A carcinoembryonic antigen polynucleotide vaccine has in vivo antitumor activity

Gene Ther. 1995 Jan;2(1):59-65.


We have constructed a plasmid DNA encoding the full-length cDNA for human carcinoembryonic antigen (CEA) driven by the cytomegalovirus early promoter/enhancer and demonstrated that this plasmid can function as a polynucleotide vaccine. The immune response elicited by the CEA polynucleotide vaccine is dose and schedule dependent. There appears to be a threshold dose of 50 micrograms capable of inducing CEA-specific lymphoblastic transformation, lymphokine release, and antibody response. Doses of 10 micrograms were significantly less effective. When 50-micrograms doses are employed, thrice weekly or weekly vaccination schedules more reliably elicit CEA-specific immune responses by day 43 than does an every-3-weeks schedule. Furthermore the CEA polynucleotide vaccine can immunoprotect against challenge with syngeneic CEA-transduced colon carcinoma cells as early as 3 weeks after the first vaccination. Studies are ongoing to demonstrate the ability of CEA polynucleotide vaccination to treat pre-existing syngeneic mouse colon and breast carcinomas expressing human CEA.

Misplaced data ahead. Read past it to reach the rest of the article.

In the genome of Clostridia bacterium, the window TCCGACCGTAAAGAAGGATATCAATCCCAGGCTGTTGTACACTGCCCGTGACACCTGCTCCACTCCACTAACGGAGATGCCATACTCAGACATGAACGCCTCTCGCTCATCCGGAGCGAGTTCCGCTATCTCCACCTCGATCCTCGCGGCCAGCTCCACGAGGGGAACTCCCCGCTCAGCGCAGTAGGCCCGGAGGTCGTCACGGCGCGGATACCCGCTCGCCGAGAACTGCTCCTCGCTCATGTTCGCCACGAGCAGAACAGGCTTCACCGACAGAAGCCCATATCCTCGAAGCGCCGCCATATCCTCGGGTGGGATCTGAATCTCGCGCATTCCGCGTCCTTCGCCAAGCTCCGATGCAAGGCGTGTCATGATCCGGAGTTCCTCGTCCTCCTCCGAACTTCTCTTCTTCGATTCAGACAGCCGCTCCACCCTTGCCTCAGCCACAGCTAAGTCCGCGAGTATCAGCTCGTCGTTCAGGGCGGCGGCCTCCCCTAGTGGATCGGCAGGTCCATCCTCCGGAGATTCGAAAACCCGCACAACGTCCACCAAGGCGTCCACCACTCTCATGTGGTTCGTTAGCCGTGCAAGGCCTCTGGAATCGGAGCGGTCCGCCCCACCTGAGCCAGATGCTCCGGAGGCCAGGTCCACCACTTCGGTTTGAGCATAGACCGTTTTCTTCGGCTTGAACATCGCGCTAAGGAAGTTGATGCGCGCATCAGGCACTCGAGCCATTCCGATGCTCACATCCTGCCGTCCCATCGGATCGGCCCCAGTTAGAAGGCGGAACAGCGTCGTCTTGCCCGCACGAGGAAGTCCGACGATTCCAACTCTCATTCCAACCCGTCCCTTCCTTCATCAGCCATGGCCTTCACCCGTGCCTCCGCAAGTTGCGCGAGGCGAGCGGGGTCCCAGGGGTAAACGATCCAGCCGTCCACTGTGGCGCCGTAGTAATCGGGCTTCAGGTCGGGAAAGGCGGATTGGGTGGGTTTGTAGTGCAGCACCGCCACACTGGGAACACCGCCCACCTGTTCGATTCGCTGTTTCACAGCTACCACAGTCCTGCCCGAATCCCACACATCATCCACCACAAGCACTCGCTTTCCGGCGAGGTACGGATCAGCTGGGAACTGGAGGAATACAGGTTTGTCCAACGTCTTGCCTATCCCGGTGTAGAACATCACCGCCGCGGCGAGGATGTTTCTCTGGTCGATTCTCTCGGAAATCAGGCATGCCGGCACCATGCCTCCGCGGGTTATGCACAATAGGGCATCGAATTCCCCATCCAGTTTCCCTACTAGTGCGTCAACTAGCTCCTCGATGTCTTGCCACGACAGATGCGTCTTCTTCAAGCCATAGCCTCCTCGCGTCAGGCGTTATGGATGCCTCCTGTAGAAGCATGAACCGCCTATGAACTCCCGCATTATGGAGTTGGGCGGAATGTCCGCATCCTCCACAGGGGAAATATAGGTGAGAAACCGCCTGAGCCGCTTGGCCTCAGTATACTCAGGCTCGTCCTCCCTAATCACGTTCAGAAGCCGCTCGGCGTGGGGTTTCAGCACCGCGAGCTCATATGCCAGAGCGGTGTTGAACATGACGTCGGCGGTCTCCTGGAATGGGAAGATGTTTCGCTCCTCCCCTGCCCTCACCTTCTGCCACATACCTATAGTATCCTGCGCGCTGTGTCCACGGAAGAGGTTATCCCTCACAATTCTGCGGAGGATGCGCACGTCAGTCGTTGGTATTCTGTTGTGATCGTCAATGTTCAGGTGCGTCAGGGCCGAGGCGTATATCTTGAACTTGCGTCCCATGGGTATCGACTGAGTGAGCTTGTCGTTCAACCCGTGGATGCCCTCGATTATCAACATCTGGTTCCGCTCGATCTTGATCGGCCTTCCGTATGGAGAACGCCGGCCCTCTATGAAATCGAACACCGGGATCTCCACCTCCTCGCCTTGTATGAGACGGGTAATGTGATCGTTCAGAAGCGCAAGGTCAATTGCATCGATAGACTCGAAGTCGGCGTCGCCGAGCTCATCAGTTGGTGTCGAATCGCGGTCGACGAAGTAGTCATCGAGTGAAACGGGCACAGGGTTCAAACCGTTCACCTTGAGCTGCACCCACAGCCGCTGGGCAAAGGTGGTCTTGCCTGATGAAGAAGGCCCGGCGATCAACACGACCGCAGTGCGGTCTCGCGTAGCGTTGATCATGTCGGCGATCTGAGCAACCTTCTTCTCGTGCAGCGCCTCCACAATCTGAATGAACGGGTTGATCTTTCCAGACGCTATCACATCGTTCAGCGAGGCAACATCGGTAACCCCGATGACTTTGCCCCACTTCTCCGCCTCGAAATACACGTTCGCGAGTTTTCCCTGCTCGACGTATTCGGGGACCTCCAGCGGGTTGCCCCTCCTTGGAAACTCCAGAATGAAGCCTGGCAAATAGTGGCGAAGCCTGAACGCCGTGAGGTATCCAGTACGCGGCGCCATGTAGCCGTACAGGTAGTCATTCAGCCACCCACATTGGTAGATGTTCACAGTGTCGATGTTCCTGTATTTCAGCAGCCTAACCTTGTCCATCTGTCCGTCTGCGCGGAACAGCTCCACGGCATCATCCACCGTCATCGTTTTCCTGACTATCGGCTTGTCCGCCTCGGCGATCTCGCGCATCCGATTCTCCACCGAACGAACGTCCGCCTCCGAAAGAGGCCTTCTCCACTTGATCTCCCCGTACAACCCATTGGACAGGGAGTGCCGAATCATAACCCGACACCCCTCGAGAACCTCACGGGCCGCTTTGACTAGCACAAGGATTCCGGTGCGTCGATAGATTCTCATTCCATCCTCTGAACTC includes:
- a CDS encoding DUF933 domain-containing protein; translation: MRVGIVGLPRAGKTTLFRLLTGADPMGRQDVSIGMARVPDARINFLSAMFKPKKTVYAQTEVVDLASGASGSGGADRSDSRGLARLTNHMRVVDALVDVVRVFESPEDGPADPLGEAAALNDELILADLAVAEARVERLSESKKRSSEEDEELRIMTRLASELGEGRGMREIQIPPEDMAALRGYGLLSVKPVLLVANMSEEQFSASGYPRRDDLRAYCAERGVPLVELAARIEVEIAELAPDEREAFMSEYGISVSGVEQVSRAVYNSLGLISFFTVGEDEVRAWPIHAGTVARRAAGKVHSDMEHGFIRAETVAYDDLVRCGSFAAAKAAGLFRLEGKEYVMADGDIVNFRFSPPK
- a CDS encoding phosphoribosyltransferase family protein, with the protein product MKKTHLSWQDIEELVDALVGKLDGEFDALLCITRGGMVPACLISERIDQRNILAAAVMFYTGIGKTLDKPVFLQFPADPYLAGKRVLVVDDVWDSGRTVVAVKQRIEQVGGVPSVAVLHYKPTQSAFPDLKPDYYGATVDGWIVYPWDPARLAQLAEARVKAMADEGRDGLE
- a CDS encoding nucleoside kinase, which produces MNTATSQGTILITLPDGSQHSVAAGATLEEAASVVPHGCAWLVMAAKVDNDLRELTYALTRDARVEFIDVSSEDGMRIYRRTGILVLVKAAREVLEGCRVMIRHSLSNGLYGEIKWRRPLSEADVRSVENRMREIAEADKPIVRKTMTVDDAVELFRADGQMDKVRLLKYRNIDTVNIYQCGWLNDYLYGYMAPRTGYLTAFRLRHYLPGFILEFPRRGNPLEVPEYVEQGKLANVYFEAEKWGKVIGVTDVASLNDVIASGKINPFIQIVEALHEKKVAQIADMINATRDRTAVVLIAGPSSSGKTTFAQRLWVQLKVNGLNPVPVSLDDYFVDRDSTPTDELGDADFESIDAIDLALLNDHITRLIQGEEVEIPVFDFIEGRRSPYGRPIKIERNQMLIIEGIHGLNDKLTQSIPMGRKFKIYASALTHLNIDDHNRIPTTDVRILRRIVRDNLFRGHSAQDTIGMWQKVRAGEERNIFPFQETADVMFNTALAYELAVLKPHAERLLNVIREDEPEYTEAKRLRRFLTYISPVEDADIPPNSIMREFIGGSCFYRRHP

Publication types

  • Comparative Study
  • Research Support, Non-U.S. Gov't

MeSH terms

  • Animals
  • Antibodies, Neoplasm / biosynthesis
  • Carcinoembryonic Antigen / genetics*
  • Carcinoembryonic Antigen / immunology*
  • Colonic Neoplasms / immunology
  • Colonic Neoplasms / therapy*
  • Gene Expression
  • Genetic Therapy / methods*
  • Interleukins / metabolism
  • Lymphocyte Activation
  • Mice
  • Plasmids*
  • Tumor Cells, Cultured
  • Vaccines, Synthetic / administration & dosage
  • Vaccines, Synthetic / genetics
  • Vaccines, Synthetic / immunology*


  • Antibodies, Neoplasm
  • Carcinoembryonic Antigen
  • Interleukins
  • Vaccines, Synthetic